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MJ: "We have an instinct on how it should go, don't we? From that first look at the score, then the first play through - you get the idea.' MA: 'Depending on the composer and on the piece, we can become a bit jaded in our familiarity before we approach the score. This can be unfortunate, but I find the greatest joy I have is when I am preparing an unfamiliar piece - I don't have anything to fall back on and I'm approaching it as something really new: "Oh, I haven't heard this in the halls for the last 20 years!" That, for me is very refreshing.'

Mark's last Liszt disc contained late works like 5 Kleine Klavierstucke and the Mephisto Waltz No 3. He didn't know them at all. 'I think you get wonderful aspects of interpretation when you are not jaded.' MJ: 'I haven't played Beethoven for a long time, and suddenly I've started performing one of the Op 27 Sonatas and thinking "Why haven't I been playing this piece? It's absolutely brilliant." That's because it had a long enough rest and I'm also not teaching it to anybody, which means I'm not having to hear it thundered around the room all week!'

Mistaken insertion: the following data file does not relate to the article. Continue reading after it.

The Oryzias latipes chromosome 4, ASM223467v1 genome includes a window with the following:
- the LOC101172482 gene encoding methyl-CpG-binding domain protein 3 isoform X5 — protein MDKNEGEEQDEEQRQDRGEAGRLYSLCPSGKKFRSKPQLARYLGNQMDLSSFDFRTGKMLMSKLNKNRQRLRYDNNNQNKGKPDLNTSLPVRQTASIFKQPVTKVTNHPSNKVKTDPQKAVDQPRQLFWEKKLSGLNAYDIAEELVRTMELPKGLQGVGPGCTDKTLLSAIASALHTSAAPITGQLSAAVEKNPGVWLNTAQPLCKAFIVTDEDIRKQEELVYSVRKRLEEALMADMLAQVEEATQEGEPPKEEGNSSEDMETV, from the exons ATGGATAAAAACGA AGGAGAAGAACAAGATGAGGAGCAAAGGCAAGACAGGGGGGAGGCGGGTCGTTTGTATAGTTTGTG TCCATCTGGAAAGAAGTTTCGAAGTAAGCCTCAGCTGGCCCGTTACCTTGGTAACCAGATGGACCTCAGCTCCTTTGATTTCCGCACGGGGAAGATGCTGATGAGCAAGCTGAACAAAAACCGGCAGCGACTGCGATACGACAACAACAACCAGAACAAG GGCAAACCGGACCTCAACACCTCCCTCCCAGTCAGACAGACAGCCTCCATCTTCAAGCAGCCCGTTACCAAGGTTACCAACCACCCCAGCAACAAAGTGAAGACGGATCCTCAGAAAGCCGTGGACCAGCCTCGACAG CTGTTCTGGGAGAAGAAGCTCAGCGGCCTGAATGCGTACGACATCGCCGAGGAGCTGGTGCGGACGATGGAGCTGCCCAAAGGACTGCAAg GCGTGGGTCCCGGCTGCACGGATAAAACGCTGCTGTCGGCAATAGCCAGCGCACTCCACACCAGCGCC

For quite a few pianists, every time they play a work like Brahms Piano Concerto 1 it becomes a new experience. MJ: 'That may be something to do with the quality of the music - with the real masterpieces you can go on and always find something new, and your view of them changes.' MA: 'It's never the music's fault, unless we're talking about something which is third or fourth rate. But not with what are considered to be the masterpieces.'

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Copyright © 12 September 2000 Bill Newman, Edgware, UK





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